Edgar Allan Poe

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Poe, Edgar Allan

Poe, Edgar Allan, 1809–49, American poet, short-story writer, and critic, b. Boston. He is acknowledged today as one of the most brilliant and original writers in American literature. His skillfully wrought tales and poems convey with passionate intensity the mysterious, dreamlike, and often macabre forces that pervaded his sensibility. He is also considered the father of the modern detective story.

Early Life and Works

After the death of his parents, both of whom were actors, by the time he was three years old, Poe was taken into the home of his godfather, John Allan, a wealthy Richmond merchant. The Allans took him to Europe, where he began his education in schools in England and Scotland. Returning to the United States in 1820, he continued his schooling in Richmond and in 1826 entered the Univ. of Virginia. He showed remarkable scholastic ability in classical and romance languages but was forced to leave the university after only eight months because of quarrels with Allan over his gambling debts. Poverty soon forced him to enlist in the army.

Because of the deathbed plea of his foster mother, he achieved an unenthusiastic reconciliation with Allan, which resulted in an honorable discharge from the army and an appointment to West Point in 1830. However, when Allan remarried the following year Poe lost all hope of further assistance from him and was expelled from the Academy for infraction of numerous minor rules. Living in a time of frequent economic crisis and depressions, he was to be plagued by poverty throughout his life, a condition that was exacerbated by his chronic alcoholism. His first book, Tamerlane and Other Poems, was published in 1827. It was followed by two more volumes of verse in 1829 and 1831. None of these early collections attracted critical or popular recognition. Poe went to Baltimore to live with his aunt, Mrs. Maria Clemm, and her daughter Virginia. In 1835, J. P. Kennedy helped him become an editor of the Southern Literary Messenger in Richmond. He contributed stories, poems, and astute literary criticism, but his drinking cost him the editorship.

Later Life and Mature Works

In 1836 Poe married Virginia Clemm, then only 13, and in 1837 they went to New York City, where he published The Narrative of Arthur Gordon Pym (1838), his only novel. From 1838 to 1844, Poe lived in Philadelphia, where he edited Burton's Gentleman's Magazine (1839–40) and Graham's Magazine (1841–42). His criticism, which appeared in these magazines and in the Messenger, was keen, direct, incisive, and sometimes savage, and it made him a respected and feared critic. Some of his magazine stories were collected as Tales of the Grotesque and Arabesque (1840). At that time he also began writing the mystery tales that earned him the title “father of the modern detective story.” In 1844, Poe moved back to New York, where he worked on the Evening Mirror and later edited and owned the Broadway Journal.

The Raven and Other Poems (1845) won him fame as a poet both at home and abroad. In 1846 he moved to the Fordham cottage (now a museum) and there wrote “The Literati of New York City” for Godey's Lady's Book. His wife died in 1847, and by the following year Poe was courting the poet Sarah Helen Whitman. However, in 1849 he returned to Richmond and became engaged to Elmira Royster, a childhood sweetheart who was by then the widowed Mrs. Shelton. On his way north to bring Mrs. Clemm to the wedding, he became involved in a drinking debauch in Baltimore. This indulgence proved fatal, for he died a few days later.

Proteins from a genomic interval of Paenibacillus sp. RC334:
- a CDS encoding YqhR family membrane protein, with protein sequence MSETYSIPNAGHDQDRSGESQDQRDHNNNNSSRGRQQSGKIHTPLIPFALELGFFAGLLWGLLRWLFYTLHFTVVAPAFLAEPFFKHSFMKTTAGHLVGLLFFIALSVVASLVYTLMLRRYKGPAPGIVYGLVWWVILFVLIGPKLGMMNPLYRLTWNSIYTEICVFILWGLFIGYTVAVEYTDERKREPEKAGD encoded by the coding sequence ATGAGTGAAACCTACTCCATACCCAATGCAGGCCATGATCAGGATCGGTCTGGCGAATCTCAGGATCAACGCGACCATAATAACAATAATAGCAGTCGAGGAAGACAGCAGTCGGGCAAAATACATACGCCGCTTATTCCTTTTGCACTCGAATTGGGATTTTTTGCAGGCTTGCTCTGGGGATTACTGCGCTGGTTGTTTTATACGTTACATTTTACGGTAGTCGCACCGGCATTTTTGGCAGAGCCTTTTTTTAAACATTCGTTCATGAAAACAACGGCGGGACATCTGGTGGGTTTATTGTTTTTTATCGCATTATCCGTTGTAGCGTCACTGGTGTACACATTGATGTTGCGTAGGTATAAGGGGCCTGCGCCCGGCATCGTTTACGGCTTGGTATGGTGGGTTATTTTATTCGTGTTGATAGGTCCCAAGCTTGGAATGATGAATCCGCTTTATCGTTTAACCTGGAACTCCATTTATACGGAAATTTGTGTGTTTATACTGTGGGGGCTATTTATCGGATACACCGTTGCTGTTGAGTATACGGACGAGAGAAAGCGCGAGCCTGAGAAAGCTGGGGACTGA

Poe's literary executor, R. W. Griswold, overemphasized Poe's personal faults and distorted his letters. Poe was a complex person, tormented and alcoholic yet also considerate and humorous, a good friend, and an affectionate husband. Indeed, his painful life, his neurotic attraction to intense beauty, violent horror, and death, and his sense of the world of dreams contributed to his greatness as a writer. Such compelling stories as “The Masque of the Red Death” and “The Fall of the House of Usher” involve the reader in a universe that is at once beautiful and grotesque, real and fantastic.

His poems (including “To Helen,” “The Raven,” “The City in the Sea,” “The Bells,” and “Annabel Lee”) are rich with musical phrases and sensuous, at times frightening, images. Poe was also an intelligent and witty critic who often theorized about the art of writing. The analytical mind he brought to criticism is evident also in his famous stories of ratiocination, notably “The Murders in the Rue Morgue” and “The Purloined Letter.” Poe influenced such diverse authors as Swinburne, Tennyson, Dostoyevsky, Conan Doyle, and the French symbolists.


See his collected poems and stories (3 vol., 1969–78); his letters, ed. by J. W. Ostrom (2 vol., 1948, repr. 1966); biographies by J. Symons (1981), D. Thomas and D. K. Jackson (1987), K. Silverman (1991), and J. Meyers (1992); studies by D. Hoffman (1972), B. L. Knapp (1984), J. G. Kennedy (1989), and D. Stashower (2006).

The Columbia Electronic Encyclopedia™ Copyright © 2022, Columbia University Press. Licensed from Columbia University Press. All rights reserved.

Poe, Edgar Allan (1809–1849)

(pop culture)